‘A neighbourhood store-turned-super market’ is how one will describe the 40 year old co-operative chain, Sahkari Bhandar. Such a description is not common to a neighbourhood store which sells regular grocery and household items, but Sahkari Bhandar has been able to shore up its standing to match up to the levels of new-found super market concepts, all thanks to its new management under Reliance Retail.
The 40 year legacy of Sahkari Bhandar has been a strong one. It has enjoyed a loyal customer base and its ‘fair price’ proposition has been a hard one to beat. However, with change in times and change in consumption patterns, Sahkari Bhandar began to lose out on its appeal as well as customers, who now preferred the more modern and air-conditioned super markets that began to mushroom in every street corner. To be able to match up to changing consumption patterns, changing preferences and changing retail aspirations, a revival of the concept of co-operative store was called for. When Reliance Retail, a subsidiary of Reliance Industries Limited, took over the management of the co-operative, the challenge was to re-cast the entire format of co-operative into something which would mesh well with modern retail aspirations.
The plan of action was to invigorate the sleepy co-operative chain by renovating the concept of co-operative store, improving its supply chain and infusing a dollop of motivation into its employees. For starters, Reliance took the onus of converting all Sahkari Bhandar stores into air-conditioned stores with a modern glass facade. Every aspect of the shop floor was upgraded – from introduction of freezers and better product racks to computerised check out points and better space décor. Reliance even brought in enterprise resource planning (ERP) software to better manage the front end and back end operations of the chain.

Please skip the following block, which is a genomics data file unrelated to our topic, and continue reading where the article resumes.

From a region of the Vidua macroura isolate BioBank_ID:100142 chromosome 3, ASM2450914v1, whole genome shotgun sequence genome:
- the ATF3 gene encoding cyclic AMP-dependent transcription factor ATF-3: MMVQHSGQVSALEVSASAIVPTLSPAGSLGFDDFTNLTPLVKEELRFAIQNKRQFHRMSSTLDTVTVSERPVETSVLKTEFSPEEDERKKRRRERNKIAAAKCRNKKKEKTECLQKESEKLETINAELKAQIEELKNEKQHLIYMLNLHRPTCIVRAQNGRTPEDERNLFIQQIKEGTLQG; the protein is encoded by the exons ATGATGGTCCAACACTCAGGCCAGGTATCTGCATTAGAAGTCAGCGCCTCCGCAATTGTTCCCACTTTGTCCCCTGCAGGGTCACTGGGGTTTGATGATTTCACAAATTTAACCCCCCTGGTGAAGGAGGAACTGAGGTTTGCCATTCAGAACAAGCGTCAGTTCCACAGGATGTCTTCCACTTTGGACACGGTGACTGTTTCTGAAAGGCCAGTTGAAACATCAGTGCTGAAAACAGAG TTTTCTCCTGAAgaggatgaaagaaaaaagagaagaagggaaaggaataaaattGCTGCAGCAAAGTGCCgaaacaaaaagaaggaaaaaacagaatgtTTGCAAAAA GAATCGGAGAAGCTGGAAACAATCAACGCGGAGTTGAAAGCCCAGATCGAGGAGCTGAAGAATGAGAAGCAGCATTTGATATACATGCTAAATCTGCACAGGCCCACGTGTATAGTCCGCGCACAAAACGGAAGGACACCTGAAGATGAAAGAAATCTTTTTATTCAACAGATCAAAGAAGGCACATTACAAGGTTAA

With respect to products, Reliance conducted surveys in neighbourhoods where Sahkari Bhandar was located, and listed products people preferred to see in stock. Accordingly, new sections such as pharmacy, fresh non-vegetarian products and bakery were added to the revamped stores. The idea of shop-in-shop has been one of the major pulls for local customers, who now find their needs being satisfied in one round of purchase alone.
The process of revitalisation saw Sahkari Bhandar being assigned a new logo. The earlier logo, which showcased two hands shaking, was replaced by a ticket sign with Sahkari Bhandar spelled across it, to suggest assurance of good quality and service. A new tagline – Sahi quality, Sahi price (Right quality, right price) - was also introduced.
A need was also felt to align employees with the purpose of the store. Reliance undertook the task of educating employees about the new format and the need for customer management. Employees were encouraged to feel a part of the organisation, and work towards it betterment and their self’s. Incentives for employees included scholarships for staff children and laundry allowances so that staff could wear clean uniforms every day.
Following many such small modifications, Reliance took the rustic charm of Sahkari Bhandar and transformed it into a modern retail format. It retained the core values which drew customers to the store; altering only the method of offering products and services. And with 25-30% increase in growth, the success of the effort is only but obvious.